October 31, 2014

Trend of Tech Company Buyouts Continues

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Venture capitalists are finding themselves being squeezed out by … Google.

Google? Yes, VC firms are in competition with large tech companies like Google. They are in competition to give money to small technology companies.

A recent essay by tech entrepreneur Paul Graham outlines the problem that venture capitalists face:

Largely because of Sarbanes-Oxley, few startups go public now. For all practical purposes, succeeding now equals getting bought. Which means VCs are now in the business of finding promising little 2-3 man startups and pumping them up into companies that cost $100 million to acquire. They didn’t mean to be in this business; it’s just what their business has evolved into.

Hence the fourth problem: the acquirers have begun to realize they can buy wholesale. Why should they wait for VCs to make the startups they want more expensive? Most of what the VCs add, acquirers don’t want anyway. The acquirers already have brand recognition and HR departments. What they really want is the software and the developers, and that’s what the startup is in the early phase: concentrated software and developers.

Google, typically, seems to have been the first to figure this out. “Bring us your startups early,” said Google’s speaker at the Startup School. They’re quite explicit about it: they like to acquire startups at just the point where they would do a Series A round. (The Series A round is the first round of real VC funding; it usually happens in the first year.) It is a brilliant strategy, and one that other big technology companies will no doubt try to duplicate. Unless they want to have still more of their lunch eaten by Google.

Of course, many small startups would prefer to be acquired by a Google or another large tech company, anyway. So this is not a bad thing for the startups. In fact, it eliminates a tremendous amount of the distration involved in seeking and getting venture money, and then managing the VCs, which becomes a significant part of the founders’ jobs.

This phenomenon of large established players acquiring small tech companies was something we noted last year in Big Tech Buying Small Tech Trend. It is interesting to see Graham’s take that the trend is continuing.

Hat tip to Laura Bennett, CEO of Embrace Pet Insurance, for the tip to Graham’s essay.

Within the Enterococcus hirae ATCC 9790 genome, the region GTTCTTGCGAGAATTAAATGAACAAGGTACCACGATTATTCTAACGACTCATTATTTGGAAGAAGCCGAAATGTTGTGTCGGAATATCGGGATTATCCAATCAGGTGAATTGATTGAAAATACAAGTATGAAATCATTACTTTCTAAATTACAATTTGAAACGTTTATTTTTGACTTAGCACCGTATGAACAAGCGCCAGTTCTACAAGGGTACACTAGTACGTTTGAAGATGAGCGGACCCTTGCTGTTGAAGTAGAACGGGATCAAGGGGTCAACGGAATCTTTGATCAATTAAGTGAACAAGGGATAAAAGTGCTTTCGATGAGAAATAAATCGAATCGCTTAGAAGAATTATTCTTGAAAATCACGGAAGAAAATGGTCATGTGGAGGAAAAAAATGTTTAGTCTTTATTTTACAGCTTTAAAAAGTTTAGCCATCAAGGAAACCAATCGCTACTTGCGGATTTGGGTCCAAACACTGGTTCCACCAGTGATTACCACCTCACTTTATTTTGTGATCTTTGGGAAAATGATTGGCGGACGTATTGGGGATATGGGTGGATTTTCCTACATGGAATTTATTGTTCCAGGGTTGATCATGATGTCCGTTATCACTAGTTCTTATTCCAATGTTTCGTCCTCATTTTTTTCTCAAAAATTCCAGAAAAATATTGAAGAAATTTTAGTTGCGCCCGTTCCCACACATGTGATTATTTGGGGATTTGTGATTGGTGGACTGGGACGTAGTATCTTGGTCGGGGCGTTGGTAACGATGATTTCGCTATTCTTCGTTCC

2 Comments ▼

Anita Campbell - CEO


Anita Campbell Anita Campbell is the Founder and Publisher of Small Business Trends and has been following trends in small businesses since 2003. She is the owner of BizSugar, a social media site for small businesses, and also serves as CEO of TweakYourBiz.com.

2 Reactions

  1. I have invested in or looked at a number of deals that may very well be acquired before they go public. While part of this is driven by cost of being public, timing, etc; a large part is because with today’s technology stack it just does not take as much money to get to a cash flow positive business. I am not seeing alot of hiring of $10M a year salesforces, spending on $2M for EMC, etc. You just don’t need to do alot of those things. Venture money is not the goal, it never has been. It is a resource to build what we are all trying to build, a profitable business that help customers. I know that http://www.merchantcircle.com could not have been built 10 or even 5 years ago. We could not have gotten customer growth without Google, we could not have provided the value to small merchants without all of the ad networks, and we certainly could not have afforded to build it without raising alot more money. We did take money but not just to spend it, but becuase we were comfortable that Disney, Bank of America, and Rustic Canyon would be able to help us solve customer problems.

  2. I think it’s more than just tech companies. I know of several companies that have been acquired that have nothing to do with the internet or technology. I do think that all these acquisitions is yet another indication of the strong (and strengthening) climate for small business.

    Some of the recent acquisitions that I have been privy to involved a larger established entity acquiring a small competing business. I wonder, does this offer an indication of the affect small businesses are truly having on larger company market share? Something to ponder.

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